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Italy Trades One Bizarre Government for Another

Italy Trades One Bizarre Government for Another

Politics often makes for strange bedfellows, but rarely have we seen a sleepover as peculiar as what happened in Italy this week. The anti-establishment 5-Star Movement (M5S) and the mainstream center-left Democratic Party (PD) have agreed to form a governing coalition. If they can get parliament to support their cabinet choices, it would end the recent uncertainty around who, exactly, is running the third largest economy in the eurozone. But will the new government be any more stable or functional than the last?


The backstory: Three weeks ago, Interior Minister Matteo Salvini pulled his populist rightwing Lega party out of a coalition government with M5S. Their coalition had been a bizarre and fragile alliance from the start, a tie-up of two populist parties with vastly different ideas of how to govern. By ditching that coalition earlier this month, Salvini — no stranger to unabashed risk taking — hoped to capitalize on his high approval ratings by triggering snap elections that he thought he could win outright. His plan has backfired badly – for now.

Some hope for the eurozone: After 14-months of feuding between the Lega-M5S alliance and Brussels over Rome's ballooning deficit (the country's debt to GDP ratio is expected to rise to 135% by 2020) EU leaders may welcome this new government. After all, the mainstream PD is likely to temper M5S's spendthrift populist instincts.

How tenable is the new coalition? Until just a few days ago, M5S and PD were sworn political nemeses. Now they will run Italy together. But if the only glue that holds them together is their mutual disdain for Salvini, it may quickly become difficult to govern. In principle their coalition could last until 2023, but fissures are likely to open well before that.

What's next for Salvini? His Lega party is still the most popular party in Italy, a fact that he will make much of as an opposition leader, railing against the government. And being out of power will enable him to avoid the taint of the upcoming fiscal negotiations, while also positioning himself to capitalize on any missteps or crackups in the bizarre new coalition.

Takeaway: Italy is going from one unwieldy and politically-unnatural coalition government to another. Will this enemy-of-my-enemy government be able to deliver, or will it fail in a way that elevates their enemy after all? Watch this space!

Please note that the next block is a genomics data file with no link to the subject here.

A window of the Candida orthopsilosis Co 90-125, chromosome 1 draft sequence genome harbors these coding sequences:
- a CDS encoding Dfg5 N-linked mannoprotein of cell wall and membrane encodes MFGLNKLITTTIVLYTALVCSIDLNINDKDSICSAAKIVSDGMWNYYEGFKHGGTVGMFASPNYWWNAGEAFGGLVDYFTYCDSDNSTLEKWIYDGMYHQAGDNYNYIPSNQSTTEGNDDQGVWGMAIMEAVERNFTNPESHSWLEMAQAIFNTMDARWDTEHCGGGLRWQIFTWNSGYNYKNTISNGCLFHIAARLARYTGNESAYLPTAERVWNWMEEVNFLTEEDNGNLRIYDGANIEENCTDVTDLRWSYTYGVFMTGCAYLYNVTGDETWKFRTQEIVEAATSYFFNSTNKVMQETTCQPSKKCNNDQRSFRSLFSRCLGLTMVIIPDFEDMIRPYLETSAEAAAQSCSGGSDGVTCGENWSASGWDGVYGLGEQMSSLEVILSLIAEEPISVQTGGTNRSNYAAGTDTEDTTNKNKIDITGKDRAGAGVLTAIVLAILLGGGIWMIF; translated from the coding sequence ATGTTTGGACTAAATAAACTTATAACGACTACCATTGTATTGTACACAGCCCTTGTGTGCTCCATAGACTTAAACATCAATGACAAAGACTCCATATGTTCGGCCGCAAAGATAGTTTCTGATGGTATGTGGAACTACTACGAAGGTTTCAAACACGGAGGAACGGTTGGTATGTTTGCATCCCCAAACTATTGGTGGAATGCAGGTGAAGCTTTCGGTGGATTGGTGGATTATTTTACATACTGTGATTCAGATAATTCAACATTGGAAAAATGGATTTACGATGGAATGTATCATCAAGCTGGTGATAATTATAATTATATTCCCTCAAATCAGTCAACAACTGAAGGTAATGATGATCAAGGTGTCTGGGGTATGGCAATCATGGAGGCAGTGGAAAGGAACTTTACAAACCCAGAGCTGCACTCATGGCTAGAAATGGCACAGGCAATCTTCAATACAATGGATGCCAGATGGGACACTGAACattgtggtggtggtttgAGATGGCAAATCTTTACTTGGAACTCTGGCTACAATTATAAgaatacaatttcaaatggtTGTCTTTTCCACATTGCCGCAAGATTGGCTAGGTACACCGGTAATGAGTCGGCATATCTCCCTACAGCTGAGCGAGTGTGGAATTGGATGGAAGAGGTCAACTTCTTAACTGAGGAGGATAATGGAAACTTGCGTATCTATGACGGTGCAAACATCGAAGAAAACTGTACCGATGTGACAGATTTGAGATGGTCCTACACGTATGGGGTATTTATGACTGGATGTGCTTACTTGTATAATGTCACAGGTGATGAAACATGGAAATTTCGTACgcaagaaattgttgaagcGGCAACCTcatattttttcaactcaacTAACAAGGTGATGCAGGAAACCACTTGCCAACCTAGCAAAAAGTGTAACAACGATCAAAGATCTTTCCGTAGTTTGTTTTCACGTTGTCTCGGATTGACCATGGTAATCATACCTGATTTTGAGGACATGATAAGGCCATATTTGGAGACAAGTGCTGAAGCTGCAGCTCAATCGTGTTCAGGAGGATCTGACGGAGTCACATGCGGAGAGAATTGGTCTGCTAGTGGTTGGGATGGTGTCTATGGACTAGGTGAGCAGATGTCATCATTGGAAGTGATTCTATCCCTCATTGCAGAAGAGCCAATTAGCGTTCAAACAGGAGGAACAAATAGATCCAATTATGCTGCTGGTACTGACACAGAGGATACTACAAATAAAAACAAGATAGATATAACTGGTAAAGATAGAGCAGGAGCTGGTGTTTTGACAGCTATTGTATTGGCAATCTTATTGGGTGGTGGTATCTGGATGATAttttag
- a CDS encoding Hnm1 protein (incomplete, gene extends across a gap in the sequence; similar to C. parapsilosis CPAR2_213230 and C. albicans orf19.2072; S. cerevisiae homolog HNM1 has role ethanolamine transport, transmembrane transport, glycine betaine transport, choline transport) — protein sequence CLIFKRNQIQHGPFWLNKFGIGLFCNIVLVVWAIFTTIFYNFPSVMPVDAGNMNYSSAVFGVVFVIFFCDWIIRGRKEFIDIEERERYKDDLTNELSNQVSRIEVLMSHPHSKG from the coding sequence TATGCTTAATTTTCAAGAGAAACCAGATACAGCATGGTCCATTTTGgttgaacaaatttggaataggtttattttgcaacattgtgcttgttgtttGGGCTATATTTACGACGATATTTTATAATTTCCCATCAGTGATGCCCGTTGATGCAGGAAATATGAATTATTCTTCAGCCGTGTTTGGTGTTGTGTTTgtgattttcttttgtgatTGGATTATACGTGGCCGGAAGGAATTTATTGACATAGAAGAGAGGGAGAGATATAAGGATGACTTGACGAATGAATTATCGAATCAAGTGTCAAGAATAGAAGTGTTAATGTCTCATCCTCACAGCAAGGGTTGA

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As we enter the homestretch of the US presidential election — which is set to be the most contentious, and possibly contested, in generations — Americans are also voting on 35 seats up for grabs in a battle for the control of the Senate. The 100-member body is currently held 53-47 by the Republican Party, but many individual races are wide open, and the Democrats are confident they can flip the upper chamber of Congress.

Either way, the result will have a profound impact not only on domestic policy, but also on US foreign relations and other issues with global reach. Here are a few areas where what US senators decide reverberates well beyond American shores.

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  • Brad Smith, President, Microsoft
  • Ian Bremmer, President and Founder, Eurasia Group & GZERO Media
  • Jeh Johnson, Partner, Paul, Weiss, Rifkind, Wharton & Garrison, LLP and former Secretary of Homeland Security.
  • John Frank, Vice President, UN Affairs at Microsoft
  • Susan Glasser, staff writer and Washington columnist, The New Yorker (moderator)

Special appearances by UN Secretary-General António Guterres, European Central Bank chief Christine Lagarde, and comedian/host Trevor Noah.

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Will Senate Republicans, who stopped a Supreme Court nomination in 2016, because it was too close to an election, pay a political price for the change in tactics this time around?

Not only do I think they won't pay a political price, I think in many cases, they're going to benefit. Changing the balance of power on the Supreme Court has been a career-long quest for many conservatives and many Republicans. And that's why you've seen so many of them fall in line behind the President's nomination before we even know who it is.

At this point, do Senate Democrats have any hope of stopping President Trump from filling the ninth seat on the Supreme Court?

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In a special GZERO Media livestream on global response and recovery amid the COVID-19 pandemic, Eurasia Group & GZERO Media president Ian Bremmer discussed the difference between Europe's unified approach to economic stimulus and the deeply divided and political nature of the current conversation in the US. While initial stimulus support was bipartisan, there is little chance of Democrats and Republicans coming together again ahead of the November 3 presidential election. "It's red state versus blue state. President Trump's saying that coronavirus isn't so bad if you take the blue states out. He's president of the blue states, you can't take the blue states out," Bremmer told moderator Susan Glasser of The New Yorker.

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Panel: How will the world recover from COVID-19?

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